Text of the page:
Posted by Lotg on July 07, 2003
Recently, I and an associate, attended a conference for technical communicators in Milan. My associate is a full-time employee of a large corporation and manages a technical communication department. I am a sole proprietor and contractor who works in a wide range of companies, industries and fulfils a wide range of duties that include technical writing, business analysis, training, support, multimedia development, etc. etc. So our backgrounds are similar yet different.
Nonetheless we agreed that this conference was appalling. Thank goodness Milan is a joy to visit in itself and we made the most of the long trip from Australia and also spent an additional 3 weeks holidaying in Europe. Had we gone specifically for the conference it would have been a terrible waste of time and money. It was amateuristic, unprofessional and behind the times.
Having said all that, one of the topics was 'Expanding Career Opportunities for Technical Communicators', frankly the pick of the sessions we attended.
I was firstly disturbed at the cringing, insecure way in which technical communicators think of themselves. No wonder employers and clients don't take them seriously. Ironic, considering their career is communication.
In an effort to discuss how to raise the profile of technical communicators (on the basis that employers and clients don't tend to take this role seriously), the facilitator claimed that we 'create knowledge'.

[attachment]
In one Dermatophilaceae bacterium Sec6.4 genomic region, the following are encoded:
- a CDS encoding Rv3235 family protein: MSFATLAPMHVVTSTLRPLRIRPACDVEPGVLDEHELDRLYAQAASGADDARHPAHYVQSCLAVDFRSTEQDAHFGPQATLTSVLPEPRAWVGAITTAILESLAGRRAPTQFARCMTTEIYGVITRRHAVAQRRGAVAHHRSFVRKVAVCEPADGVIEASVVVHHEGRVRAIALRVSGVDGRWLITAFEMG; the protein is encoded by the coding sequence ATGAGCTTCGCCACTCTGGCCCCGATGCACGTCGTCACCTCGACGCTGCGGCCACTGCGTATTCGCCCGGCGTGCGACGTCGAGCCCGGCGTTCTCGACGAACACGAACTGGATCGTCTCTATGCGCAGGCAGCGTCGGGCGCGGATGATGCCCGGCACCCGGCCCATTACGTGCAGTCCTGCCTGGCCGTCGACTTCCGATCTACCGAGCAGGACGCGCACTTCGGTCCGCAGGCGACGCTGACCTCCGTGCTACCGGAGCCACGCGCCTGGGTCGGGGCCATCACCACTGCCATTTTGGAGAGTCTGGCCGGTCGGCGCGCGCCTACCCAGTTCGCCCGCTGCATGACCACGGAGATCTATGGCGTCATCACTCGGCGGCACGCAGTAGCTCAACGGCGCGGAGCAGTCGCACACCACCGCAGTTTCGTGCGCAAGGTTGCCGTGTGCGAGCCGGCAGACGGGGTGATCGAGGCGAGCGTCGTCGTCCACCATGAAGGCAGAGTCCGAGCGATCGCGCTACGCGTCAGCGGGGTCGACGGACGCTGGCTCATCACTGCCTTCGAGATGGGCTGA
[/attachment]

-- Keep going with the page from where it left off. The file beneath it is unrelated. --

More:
This statement astounded me. I'm all for taking a strong, positive approach. But it still has to be realistic.
To begin with I thought it was arrogant. In my opinion, while we may incorporate our own knowledge, our role is generally to obtain and communicate the knowledge of others in a variety of ways.
But most of all, I thought the statement was also impossible. Surely it is not actually possible to 'create knowledge'? Knowledge is acquired, learned, handed down, passed on, communicated, etc. etc.
Can knowledge actually be 'created'? Can these two words 'create' and 'knowledge' be used together this way? Sounds more like more meaningless buzzwords to me.
- Create Knowledge ESC 07/07/03